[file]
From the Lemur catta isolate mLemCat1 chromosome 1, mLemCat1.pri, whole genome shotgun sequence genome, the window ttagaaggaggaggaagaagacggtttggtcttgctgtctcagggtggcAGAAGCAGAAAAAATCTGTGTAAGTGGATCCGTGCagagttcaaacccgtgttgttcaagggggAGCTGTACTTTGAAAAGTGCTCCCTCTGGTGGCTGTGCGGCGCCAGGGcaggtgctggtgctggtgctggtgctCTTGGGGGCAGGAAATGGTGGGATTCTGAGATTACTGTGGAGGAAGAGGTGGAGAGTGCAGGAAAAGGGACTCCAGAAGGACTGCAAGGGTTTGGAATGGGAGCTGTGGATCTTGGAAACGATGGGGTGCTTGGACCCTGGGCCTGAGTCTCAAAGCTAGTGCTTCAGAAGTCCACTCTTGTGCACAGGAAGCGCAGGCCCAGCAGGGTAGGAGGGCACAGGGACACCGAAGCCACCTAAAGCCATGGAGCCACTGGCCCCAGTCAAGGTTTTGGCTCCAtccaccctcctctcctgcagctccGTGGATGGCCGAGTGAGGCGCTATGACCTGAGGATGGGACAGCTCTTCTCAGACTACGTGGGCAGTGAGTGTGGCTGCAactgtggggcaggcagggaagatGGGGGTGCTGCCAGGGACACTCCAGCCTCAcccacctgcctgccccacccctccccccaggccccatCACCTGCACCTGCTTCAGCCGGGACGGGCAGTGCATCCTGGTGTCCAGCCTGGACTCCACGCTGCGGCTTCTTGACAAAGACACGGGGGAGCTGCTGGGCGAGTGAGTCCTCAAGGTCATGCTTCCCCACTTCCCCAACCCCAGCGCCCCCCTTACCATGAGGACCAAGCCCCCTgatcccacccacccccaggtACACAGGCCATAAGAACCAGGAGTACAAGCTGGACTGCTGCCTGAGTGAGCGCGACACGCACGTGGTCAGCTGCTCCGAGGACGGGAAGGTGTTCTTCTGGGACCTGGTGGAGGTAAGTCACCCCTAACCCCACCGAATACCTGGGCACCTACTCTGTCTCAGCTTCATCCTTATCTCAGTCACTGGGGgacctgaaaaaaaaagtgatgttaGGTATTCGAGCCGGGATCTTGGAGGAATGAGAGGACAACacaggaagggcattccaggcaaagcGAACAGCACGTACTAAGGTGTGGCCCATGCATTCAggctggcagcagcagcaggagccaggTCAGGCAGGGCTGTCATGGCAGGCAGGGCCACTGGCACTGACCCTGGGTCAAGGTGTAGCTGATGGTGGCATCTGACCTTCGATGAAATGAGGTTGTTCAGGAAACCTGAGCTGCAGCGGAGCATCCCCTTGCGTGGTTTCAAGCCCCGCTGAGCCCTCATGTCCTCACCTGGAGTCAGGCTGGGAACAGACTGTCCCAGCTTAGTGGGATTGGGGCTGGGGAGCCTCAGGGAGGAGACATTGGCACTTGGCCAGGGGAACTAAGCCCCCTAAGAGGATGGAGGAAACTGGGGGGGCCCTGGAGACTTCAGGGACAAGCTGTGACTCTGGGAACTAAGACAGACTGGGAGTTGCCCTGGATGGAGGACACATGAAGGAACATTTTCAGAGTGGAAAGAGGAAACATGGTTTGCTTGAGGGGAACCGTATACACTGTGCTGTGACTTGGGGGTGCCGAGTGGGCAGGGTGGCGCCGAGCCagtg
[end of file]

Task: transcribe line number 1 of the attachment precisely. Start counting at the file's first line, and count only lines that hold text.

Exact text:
From the Lemur catta isolate mLemCat1 chromosome 1, mLemCat1.pri, whole genome shotgun sequence genome, the window ttagaaggaggaggaagaagacggtttggtcttgctgtctcagggtggcAGAAGCAGAAAAAATCTGTGTAAGTGGATCCGTGCagagttcaaacccgtgttgttcaagggggAGCTGTACTTTGAAAAGTGCTCCCTCTGGTGGCTGTGCGGCGCCAGGGcaggtgctggtgctggtgctggtgctCTTGGGGGCAGGAAATGGTGGGATTCTGAGATTACTGTGGAGGAAGAGGTGGAGAGTGCAGGAAAAGGGACTCCAGAAGGACTGCAAGGGTTTGGAATGGGAGCTGTGGATCTTGGAAACGATGGGGTGCTTGGACCCTGGGCCTGAGTCTCAAAGCTAGTGCTTCAGAAGTCCACTCTTGTGCACAGGAAGCGCAGGCCCAGCAGGGTAGGAGGGCACAGGGACACCGAAGCCACCTAAAGCCATGGAGCCACTGGCCCCAGTCAAGGTTTTGGCTCCAtccaccctcctctcctgcagctccGTGGATGGCCGAGTGAGGCGCTATGACCTGAGGATGGGACAGCTCTTCTCAGACTACGTGGGCAGTGAGTGTGGCTGCAactgtggggcaggcagggaagatGGGGGTGCTGCCAGGGACACTCCAGCCTCAcccacctgcctgccccacccctccccccaggccccatCACCTGCACCTGCTTCAGCCGGGACGGGCAGTGCATCCTGGTGTCCAGCCTGGACTCCACGCTGCGGCTTCTTGACAAAGACACGGGGGAGCTGCTGGGCGAGTGAGTCCTCAAGGTCATGCTTCCCCACTTCCCCAACCCCAGCGCCCCCCTTACCATGAGGACCAAGCCCCCTgatcccacccacccccaggtACACAGGCCATAAGAACCAGGAGTACAAGCTGGACTGCTGCCTGAGTGAGCGCGACACGCACGTGGTCAGCTGCTCCGAGGACGGGAAGGTGTTCTTCTGGGACCTGGTGGAGGTAAGTCACCCCTAACCCCACCGAATACCTGGGCACCTACTCTGTCTCAGCTTCATCCTTATCTCAGTCACTGGGGgacctgaaaaaaaaagtgatgttaGGTATTCGAGCCGGGATCTTGGAGGAATGAGAGGACAACacaggaagggcattccaggcaaagcGAACAGCACGTACTAAGGTGTGGCCCATGCATTCAggctggcagcagcagcaggagccaggTCAGGCAGGGCTGTCATGGCAGGCAGGGCCACTGGCACTGACCCTGGGTCAAGGTGTAGCTGATGGTGGCATCTGACCTTCGATGAAATGAGGTTGTTCAGGAAACCTGAGCTGCAGCGGAGCATCCCCTTGCGTGGTTTCAAGCCCCGCTGAGCCCTCATGTCCTCACCTGGAGTCAGGCTGGGAACAGACTGTCCCAGCTTAGTGGGATTGGGGCTGGGGAGCCTCAGGGAGGAGACATTGGCACTTGGCCAGGGGAACTAAGCCCCCTAAGAGGATGGAGGAAACTGGGGGGGCCCTGGAGACTTCAGGGACAAGCTGTGACTCTGGGAACTAAGACAGACTGGGAGTTGCCCTGGATGGAGGACACATGAAGGAACATTTTCAGAGTGGAAAGAGGAAACATGGTTTGCTTGAGGGGAACCGTATACACTGTGCTGTGACTTGGGGGTGCCGAGTGGGCAGGGTGGCGCCGAGCCagtg